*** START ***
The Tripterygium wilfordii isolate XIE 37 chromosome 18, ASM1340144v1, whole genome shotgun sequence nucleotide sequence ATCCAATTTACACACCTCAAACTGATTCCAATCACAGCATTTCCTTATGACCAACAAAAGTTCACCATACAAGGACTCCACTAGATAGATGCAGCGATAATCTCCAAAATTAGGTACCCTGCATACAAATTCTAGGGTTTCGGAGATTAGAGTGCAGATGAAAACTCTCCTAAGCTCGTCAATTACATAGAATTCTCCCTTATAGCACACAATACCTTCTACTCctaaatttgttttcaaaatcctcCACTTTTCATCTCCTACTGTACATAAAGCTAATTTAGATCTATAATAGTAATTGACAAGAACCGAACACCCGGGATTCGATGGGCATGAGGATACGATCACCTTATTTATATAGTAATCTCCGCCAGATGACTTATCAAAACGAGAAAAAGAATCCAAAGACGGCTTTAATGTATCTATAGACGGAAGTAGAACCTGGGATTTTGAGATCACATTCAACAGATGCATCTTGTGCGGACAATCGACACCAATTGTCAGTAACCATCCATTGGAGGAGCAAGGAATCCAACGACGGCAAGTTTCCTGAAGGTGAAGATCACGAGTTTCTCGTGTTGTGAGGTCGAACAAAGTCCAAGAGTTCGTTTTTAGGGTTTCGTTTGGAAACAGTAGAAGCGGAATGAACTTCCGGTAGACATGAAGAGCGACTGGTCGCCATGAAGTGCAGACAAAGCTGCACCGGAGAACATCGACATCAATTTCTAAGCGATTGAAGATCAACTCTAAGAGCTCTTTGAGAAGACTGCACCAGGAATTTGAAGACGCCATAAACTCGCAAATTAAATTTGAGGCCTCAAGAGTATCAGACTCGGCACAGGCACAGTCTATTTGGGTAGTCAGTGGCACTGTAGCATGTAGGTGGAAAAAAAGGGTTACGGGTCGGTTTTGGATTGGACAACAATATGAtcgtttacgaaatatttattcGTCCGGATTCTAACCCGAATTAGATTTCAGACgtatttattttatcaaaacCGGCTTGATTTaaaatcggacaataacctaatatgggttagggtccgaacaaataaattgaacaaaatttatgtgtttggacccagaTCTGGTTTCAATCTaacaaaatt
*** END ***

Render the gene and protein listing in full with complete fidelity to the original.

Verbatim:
The Tripterygium wilfordii isolate XIE 37 chromosome 18, ASM1340144v1, whole genome shotgun sequence nucleotide sequence ATCCAATTTACACACCTCAAACTGATTCCAATCACAGCATTTCCTTATGACCAACAAAAGTTCACCATACAAGGACTCCACTAGATAGATGCAGCGATAATCTCCAAAATTAGGTACCCTGCATACAAATTCTAGGGTTTCGGAGATTAGAGTGCAGATGAAAACTCTCCTAAGCTCGTCAATTACATAGAATTCTCCCTTATAGCACACAATACCTTCTACTCctaaatttgttttcaaaatcctcCACTTTTCATCTCCTACTGTACATAAAGCTAATTTAGATCTATAATAGTAATTGACAAGAACCGAACACCCGGGATTCGATGGGCATGAGGATACGATCACCTTATTTATATAGTAATCTCCGCCAGATGACTTATCAAAACGAGAAAAAGAATCCAAAGACGGCTTTAATGTATCTATAGACGGAAGTAGAACCTGGGATTTTGAGATCACATTCAACAGATGCATCTTGTGCGGACAATCGACACCAATTGTCAGTAACCATCCATTGGAGGAGCAAGGAATCCAACGACGGCAAGTTTCCTGAAGGTGAAGATCACGAGTTTCTCGTGTTGTGAGGTCGAACAAAGTCCAAGAGTTCGTTTTTAGGGTTTCGTTTGGAAACAGTAGAAGCGGAATGAACTTCCGGTAGACATGAAGAGCGACTGGTCGCCATGAAGTGCAGACAAAGCTGCACCGGAGAACATCGACATCAATTTCTAAGCGATTGAAGATCAACTCTAAGAGCTCTTTGAGAAGACTGCACCAGGAATTTGAAGACGCCATAAACTCGCAAATTAAATTTGAGGCCTCAAGAGTATCAGACTCGGCACAGGCACAGTCTATTTGGGTAGTCAGTGGCACTGTAGCATGTAGGTGGAAAAAAAGGGTTACGGGTCGGTTTTGGATTGGACAACAATATGAtcgtttacgaaatatttattcGTCCGGATTCTAACCCGAATTAGATTTCAGACgtatttattttatcaaaacCGGCTTGATTTaaaatcggacaataacctaatatgggttagggtccgaacaaataaattgaacaaaatttatgtgtttggacccagaTCTGGTTTCAATCTaacaaaatt